After zeroing out procurement, Army now finding aerial jammer to be critical enabler for multi-domain operations
ABERDEEN PROVING GROUND, Md. — After facing procurement cuts last year to the Army’s aerial jamming pod, top officials are pleased with the development efforts and are even looking at the platform to be a key part of the service’s so-called deep sensing priority.
“I’m really impressed with the MFEW program that the Army has,” Gabe Camarillo, undersecretary of the Army, told reporters Tuesday at Aberdeen Proving Ground regarding the Multi-Function Electronic Warfare-Air Large program. “I got to see one of the prototypes out in the field today from [Program Executive Office Intelligence, Electronic Warfare and Sensors] and came away really impressed,” he said.
MFEW is a pod capable of serving as the first brigade-organic airborne electronic attack asset and providing limited cyberattack capability. The fiscal 2022 budget saw a cut in what previous budget plans had forecasted would be $12 million in procurement. The Army added back $3 million for MFEW in its fiscal 2023 budget request.
Camarillo was at Aberdeen Proving Ground to witness progress on a variety of network and electronic warfare capabilities the Army is building.
Officials from IEW&S explained to reporters that MFEW had to “prove it” following the loss of procurement funds, but ultimately, through testing, realized incredible return on investment.
“We needed to be able to produce the data, have confidence in the data [and] we got to that point where the milestone decision was covered in the data that we had,” Col. Ed Barker, the deputy program executive officer, said.
The testing allowed the program office to go back to Army officials and articulate what it can do, which in turn, led to the procurement of six pods, William Utroska, deputy project manager for PEO IEW&S, told reporters.
Given the system is now going to be platform agnostic, officials described a wide range of capabilities and uses across the Army depending on the mission set, making it extremely versatile. Provided a platform has an Ethernet port and power, the pod can fly on it, officials said.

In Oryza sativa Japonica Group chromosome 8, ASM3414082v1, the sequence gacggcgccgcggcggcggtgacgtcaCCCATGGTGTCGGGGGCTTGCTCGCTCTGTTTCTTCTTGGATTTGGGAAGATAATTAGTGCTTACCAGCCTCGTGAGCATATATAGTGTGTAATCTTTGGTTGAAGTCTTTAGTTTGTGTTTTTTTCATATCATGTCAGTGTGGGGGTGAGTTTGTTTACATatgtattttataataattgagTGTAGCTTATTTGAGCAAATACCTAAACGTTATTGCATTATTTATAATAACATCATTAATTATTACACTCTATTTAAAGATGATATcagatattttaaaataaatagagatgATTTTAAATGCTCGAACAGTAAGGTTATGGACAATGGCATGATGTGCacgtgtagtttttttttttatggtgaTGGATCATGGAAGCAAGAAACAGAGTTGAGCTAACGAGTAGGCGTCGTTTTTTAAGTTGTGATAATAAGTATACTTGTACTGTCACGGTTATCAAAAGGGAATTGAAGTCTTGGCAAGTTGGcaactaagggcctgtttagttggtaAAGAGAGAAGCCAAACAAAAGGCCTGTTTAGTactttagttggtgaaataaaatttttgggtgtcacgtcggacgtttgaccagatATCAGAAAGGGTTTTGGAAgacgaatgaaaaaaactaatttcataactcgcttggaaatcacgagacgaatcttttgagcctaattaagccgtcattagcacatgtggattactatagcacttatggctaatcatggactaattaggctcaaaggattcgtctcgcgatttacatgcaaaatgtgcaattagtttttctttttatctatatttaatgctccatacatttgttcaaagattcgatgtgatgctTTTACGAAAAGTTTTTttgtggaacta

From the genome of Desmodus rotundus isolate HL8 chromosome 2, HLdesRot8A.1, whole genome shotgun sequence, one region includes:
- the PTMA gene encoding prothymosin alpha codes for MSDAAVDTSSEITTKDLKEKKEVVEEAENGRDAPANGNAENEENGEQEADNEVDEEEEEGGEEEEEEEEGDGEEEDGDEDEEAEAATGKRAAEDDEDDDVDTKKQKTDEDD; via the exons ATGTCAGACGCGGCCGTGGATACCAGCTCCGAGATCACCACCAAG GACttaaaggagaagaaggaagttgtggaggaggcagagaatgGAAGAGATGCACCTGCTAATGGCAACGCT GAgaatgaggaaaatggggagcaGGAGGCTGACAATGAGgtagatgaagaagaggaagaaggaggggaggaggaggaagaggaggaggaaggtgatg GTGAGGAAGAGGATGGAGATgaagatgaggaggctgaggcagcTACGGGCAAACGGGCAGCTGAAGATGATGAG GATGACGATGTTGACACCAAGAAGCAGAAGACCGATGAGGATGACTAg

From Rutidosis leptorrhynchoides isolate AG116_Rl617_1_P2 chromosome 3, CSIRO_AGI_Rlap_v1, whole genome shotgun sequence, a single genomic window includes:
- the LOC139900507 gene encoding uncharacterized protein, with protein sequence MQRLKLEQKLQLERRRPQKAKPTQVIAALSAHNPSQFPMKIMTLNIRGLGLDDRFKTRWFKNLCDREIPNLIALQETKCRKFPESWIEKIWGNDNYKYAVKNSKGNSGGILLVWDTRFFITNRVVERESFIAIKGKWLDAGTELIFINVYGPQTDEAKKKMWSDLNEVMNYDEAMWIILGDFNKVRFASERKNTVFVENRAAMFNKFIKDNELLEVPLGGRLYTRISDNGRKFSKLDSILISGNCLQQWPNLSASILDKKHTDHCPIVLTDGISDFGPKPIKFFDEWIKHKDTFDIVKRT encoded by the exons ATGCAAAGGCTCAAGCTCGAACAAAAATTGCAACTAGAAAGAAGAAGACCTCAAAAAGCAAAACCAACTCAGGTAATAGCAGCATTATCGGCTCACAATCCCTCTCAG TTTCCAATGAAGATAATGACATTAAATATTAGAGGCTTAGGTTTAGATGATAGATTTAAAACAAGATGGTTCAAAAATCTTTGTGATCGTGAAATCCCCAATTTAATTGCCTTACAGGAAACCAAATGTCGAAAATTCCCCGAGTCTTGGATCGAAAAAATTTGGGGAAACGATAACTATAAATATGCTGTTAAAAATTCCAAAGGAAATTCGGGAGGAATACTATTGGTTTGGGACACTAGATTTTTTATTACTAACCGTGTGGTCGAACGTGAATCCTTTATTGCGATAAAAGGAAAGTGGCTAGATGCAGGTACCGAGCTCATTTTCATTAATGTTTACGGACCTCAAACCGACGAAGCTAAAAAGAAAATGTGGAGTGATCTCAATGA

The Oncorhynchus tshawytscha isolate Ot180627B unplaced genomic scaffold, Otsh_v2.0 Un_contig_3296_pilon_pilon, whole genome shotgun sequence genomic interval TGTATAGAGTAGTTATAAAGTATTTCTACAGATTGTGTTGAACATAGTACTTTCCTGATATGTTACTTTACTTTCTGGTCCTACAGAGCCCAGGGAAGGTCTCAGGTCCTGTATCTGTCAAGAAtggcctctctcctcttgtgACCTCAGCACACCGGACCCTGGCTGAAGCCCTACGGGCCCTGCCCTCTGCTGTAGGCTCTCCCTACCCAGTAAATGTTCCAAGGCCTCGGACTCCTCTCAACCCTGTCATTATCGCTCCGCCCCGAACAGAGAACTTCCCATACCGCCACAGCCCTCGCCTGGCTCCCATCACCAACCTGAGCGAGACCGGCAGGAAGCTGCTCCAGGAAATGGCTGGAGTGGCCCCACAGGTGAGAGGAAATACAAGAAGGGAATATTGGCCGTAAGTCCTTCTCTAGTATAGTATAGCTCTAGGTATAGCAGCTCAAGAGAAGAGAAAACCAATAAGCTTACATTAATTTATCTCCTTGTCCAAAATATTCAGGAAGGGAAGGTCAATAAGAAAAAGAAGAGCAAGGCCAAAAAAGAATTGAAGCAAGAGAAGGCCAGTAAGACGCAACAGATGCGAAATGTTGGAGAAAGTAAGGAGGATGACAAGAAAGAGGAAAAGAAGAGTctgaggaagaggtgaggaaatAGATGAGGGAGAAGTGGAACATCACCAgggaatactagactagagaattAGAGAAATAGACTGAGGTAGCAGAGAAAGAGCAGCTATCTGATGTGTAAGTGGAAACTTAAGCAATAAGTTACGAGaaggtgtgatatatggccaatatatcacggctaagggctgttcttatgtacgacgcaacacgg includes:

“That’s why this is multifunction. Depending on the mission, this can be — if you want something more precise, there are other platforms, but this is multifunction, gives you a range, deep sensing,” Utroska said.
The pod is designed to do electronic attack — jamming, electronic support and sensing — as well as limited cyberattack through radio frequency-delivered effects. The latter also allows the pod to perform military information support operations by delivering information or messaging via radio frequency.
Despite initially being designed to fly on unmanned systems, which against sophisticated adversaries can be vulnerable, officials said the pod itself makes the platforms it is mounted on more survivable in that it can find targets and attack them, which in turn, protects the aircraft.
Officials said it will be tested with the High Accuracy Detection and Exploitation System (HADES) program — a jet that is part of the Army’s overall plan to modernize aerial intelligence systems. In this role, it would primarily be an electronic or communications intelligence (ELINT) asset used for deep sensing. There could be some limited electronic attack, but officials have said that would be more challenging at those higher altitudes.
“Electronic attack, I would say no. I think we’re still in the learning phase and still understanding what type of capability would be effective at that altitude, especially HADES at 40-45,000 feet is a challenge for electronic attack,” Mark Kitz, program executive officer for IEW&S, told FedScoop in an interview at the TechNet Augusta conference last week. “But for detection and ELINT capability, absolutely.”
Officials noted that at those high altitudes, some adjustments might need to be made to the pod given it is meant to fly between 15,000 and 25,000 feet but can go as high as 42,000 feet before needing to do extra cooling.
“We got to figure out where’s the sweet spot,” Barker said.
There has been interest from the Army’s future vertical lift cross-functional team for the pod as well.
“We’re working with the future vertical lift CFT because they have EW requirements and they know we’ve already done a lot of the work upfront,” Utroska said. “We just have to determine what form factor and what [size, weight and power] is required … For other platforms, we can provide a smaller form factor if there’s a requirement.”
The Army is betting MFEW underpins several service priorities.
“The other takeaway here too is between the long-range precision fires, those interdependencies, future vertical lift, across the Army’s priorities — this is one of those enabling functions, enabling capabilities that’s going to allow the Army to address a wide range of our top priorities between long-range precision fires, future vertical lift,” Barker said.
Officials also said the Air Force is interested in the pod, or at least the underlying capability. The service expressed interest in mounting it on A-10s and is working with the Army to buy down risk on requirements development for a new payload system based on open architectures.
The open architecture nature of the pod is its secret sauce, officials said.
“I will say that one of the things that’s great about it is the adoption of modular open system architectures. I think that’s one area where I think the Army is heading in the right direction,” Camarillo said. “Giving us the ability to not just look at sensor payloads and EW payloads, but how they fit in certain components, how we can plug and play over time, to give us an opportunity to do that tech insertion and to stay ahead of what the threat might be and also have the latest generation capabilities. I walked away today very impressed from that perspective.”